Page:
When I was growing up in the early 1990's, I was addicted to basketball. I believed with all my heart that I would one day play Division 1 basketball and go on to a lengthy career in the NBA. Growing just one inch (from 6' to 6'1") after the sixth grade destroyed that dream. However, I was able to watch a local basketball star, Chris Herren from Fall River's Durfee High School, live that dream.
Chris Herren is the best high school basketball player that I have ever seen play for a Massachusetts Interscholastic Athletic Association (MIAA) team (the prep schools in New England boast some amazing talent on a yearly basis but for all intents and purposes, they are no different from a Division 1 college team that is able to recruit).
Herren was an electric talent, torching opponents for over 2,000 points in his four-year career at Durfee. He was a member of the BABC, one of the most prestigious AAU programs in the country, and at the end of his high school career he was selected to play in the McDonald's All-American Game, a rare feat for a kid from a public high school in Massachusetts. To top it all off Bill Reynolds, a sports writer from the Providence Journal, followed Chris through his junior and senior years at Durfee and chronicled his accounts in the book Fall River Dreams, which is kind of like Friday Night Lights for high school hoops.
After high school, Herren turned down offers from Kentucky and Syracuse to attend Boston College. Chris lasted one game at BC due to an injury suffered in the team's opening game against Cal Poly (I was in attendance) and a developing drug problem that began his fall from grace that ended his basketball career and nearly stole his life and family.
The end of his BC career led to new beginnings at Fresno State University under legendary coach Jerry Tarkanian. Chris again fought substance abuse issues but he did enough good things in his time at Fresno State to be drafted with the 33rd pick of the 1999 NBA Draft by the Denver Nuggets (yes, I have two of his rookie cards). After one year in Denver, Herren was traded to the Celtics but injuries, and his growing drug problem, led to the end of a once promising NBA career.
Following the end of his time with the Celtics, Herren went on to play professionally in Italy, China, Turkey, Iran, and Poland.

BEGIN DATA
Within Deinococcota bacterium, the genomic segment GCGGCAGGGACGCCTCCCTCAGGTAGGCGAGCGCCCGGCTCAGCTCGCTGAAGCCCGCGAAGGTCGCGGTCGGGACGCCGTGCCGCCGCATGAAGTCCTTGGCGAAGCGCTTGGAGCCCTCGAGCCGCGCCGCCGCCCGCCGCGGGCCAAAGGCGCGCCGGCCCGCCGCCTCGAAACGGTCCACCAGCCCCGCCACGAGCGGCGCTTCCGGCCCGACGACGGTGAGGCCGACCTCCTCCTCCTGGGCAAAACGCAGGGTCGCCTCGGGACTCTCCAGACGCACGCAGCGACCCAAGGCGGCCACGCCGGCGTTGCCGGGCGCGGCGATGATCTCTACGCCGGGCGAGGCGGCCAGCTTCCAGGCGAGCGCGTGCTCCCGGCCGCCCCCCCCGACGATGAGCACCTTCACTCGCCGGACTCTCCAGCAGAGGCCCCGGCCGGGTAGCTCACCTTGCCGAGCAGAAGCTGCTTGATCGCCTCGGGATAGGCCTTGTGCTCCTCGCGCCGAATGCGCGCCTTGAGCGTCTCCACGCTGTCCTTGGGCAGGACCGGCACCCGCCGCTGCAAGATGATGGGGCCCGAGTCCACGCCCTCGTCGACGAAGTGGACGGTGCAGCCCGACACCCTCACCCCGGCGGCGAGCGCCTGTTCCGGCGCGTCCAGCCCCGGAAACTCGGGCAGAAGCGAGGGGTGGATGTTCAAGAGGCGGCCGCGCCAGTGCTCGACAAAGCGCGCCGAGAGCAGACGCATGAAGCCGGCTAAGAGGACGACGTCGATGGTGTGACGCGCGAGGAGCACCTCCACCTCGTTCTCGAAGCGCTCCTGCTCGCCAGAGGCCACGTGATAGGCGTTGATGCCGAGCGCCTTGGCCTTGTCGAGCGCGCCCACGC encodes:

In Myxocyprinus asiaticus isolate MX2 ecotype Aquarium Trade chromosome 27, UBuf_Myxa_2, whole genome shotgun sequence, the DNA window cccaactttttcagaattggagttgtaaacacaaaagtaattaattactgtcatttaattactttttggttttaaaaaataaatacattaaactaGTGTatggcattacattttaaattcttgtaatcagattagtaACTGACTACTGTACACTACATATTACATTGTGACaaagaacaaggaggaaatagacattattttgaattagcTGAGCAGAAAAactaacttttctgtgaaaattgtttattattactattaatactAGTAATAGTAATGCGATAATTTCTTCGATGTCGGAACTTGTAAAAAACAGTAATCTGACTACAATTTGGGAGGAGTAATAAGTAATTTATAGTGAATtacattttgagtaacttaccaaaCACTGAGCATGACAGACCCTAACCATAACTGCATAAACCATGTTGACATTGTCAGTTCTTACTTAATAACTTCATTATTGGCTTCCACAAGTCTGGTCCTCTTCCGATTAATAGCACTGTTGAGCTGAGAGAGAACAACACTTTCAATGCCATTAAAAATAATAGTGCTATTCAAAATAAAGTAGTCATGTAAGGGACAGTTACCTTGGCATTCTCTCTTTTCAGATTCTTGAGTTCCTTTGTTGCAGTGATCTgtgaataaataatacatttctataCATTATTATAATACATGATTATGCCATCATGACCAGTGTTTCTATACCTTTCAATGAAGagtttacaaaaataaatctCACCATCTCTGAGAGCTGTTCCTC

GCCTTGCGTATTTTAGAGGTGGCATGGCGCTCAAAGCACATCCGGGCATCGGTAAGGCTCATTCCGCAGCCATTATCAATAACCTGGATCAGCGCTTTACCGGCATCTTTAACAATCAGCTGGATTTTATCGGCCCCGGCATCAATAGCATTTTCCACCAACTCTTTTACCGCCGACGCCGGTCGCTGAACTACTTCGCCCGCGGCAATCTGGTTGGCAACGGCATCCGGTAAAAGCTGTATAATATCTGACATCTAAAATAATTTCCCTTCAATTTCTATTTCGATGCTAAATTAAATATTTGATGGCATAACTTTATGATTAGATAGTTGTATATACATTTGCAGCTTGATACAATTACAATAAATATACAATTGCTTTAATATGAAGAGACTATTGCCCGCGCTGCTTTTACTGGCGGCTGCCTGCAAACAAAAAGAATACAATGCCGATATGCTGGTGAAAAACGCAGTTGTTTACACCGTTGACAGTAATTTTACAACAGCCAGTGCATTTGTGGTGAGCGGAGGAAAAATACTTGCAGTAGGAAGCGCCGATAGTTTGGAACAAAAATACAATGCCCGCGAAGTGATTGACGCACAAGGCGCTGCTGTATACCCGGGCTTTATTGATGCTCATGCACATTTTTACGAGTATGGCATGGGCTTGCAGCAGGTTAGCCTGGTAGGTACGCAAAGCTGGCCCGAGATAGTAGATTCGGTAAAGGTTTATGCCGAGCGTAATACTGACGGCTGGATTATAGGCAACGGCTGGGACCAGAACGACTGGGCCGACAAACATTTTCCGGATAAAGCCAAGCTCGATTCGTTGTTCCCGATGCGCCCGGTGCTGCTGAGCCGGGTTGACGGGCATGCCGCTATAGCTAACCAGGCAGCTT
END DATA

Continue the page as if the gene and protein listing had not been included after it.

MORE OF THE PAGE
At each stop the drug problems grew worse and he was arrested several times on drug charges after his playing career ended. It was the beginning of a journey that nearly took everything from him but also gave him an opportunity to share his problems with drug addiction in order to help people learn from his mistakes.
Chris did find sobriety and collaborated with Reynolds on a second book, Basketball Junkie: A Memoir that detailed his rise to professional basketball, his crashing fall into addiction, and his fight to stay sober. ESPN, as a part of its excellent short film series, produced Unguarded which gave viewers a unique look into Herren's life on and off the court and provided an opportunity to see him in his new life as a motivational speaker and coaching young players at his Rhode Island basketball academy.
Unguarded is currently available through Comcast On Demand. It is well worth the hour, even if you're not a sports fan. Like so many Americans who struggle with addiction, Chris is in a fight to live a sober lifestyle. His story is different in that he was on top of the world, playing in the NBA, and then it all came crashing down on him but he has persevered to recover, reclaim his family, and now spends his days helping others.
I looked up to Chris Herren as an adolescent because he was a basketball star. I look up to him now because of what he has done with his life. I am proud of Herren and I am proud to still consider him one of my role models.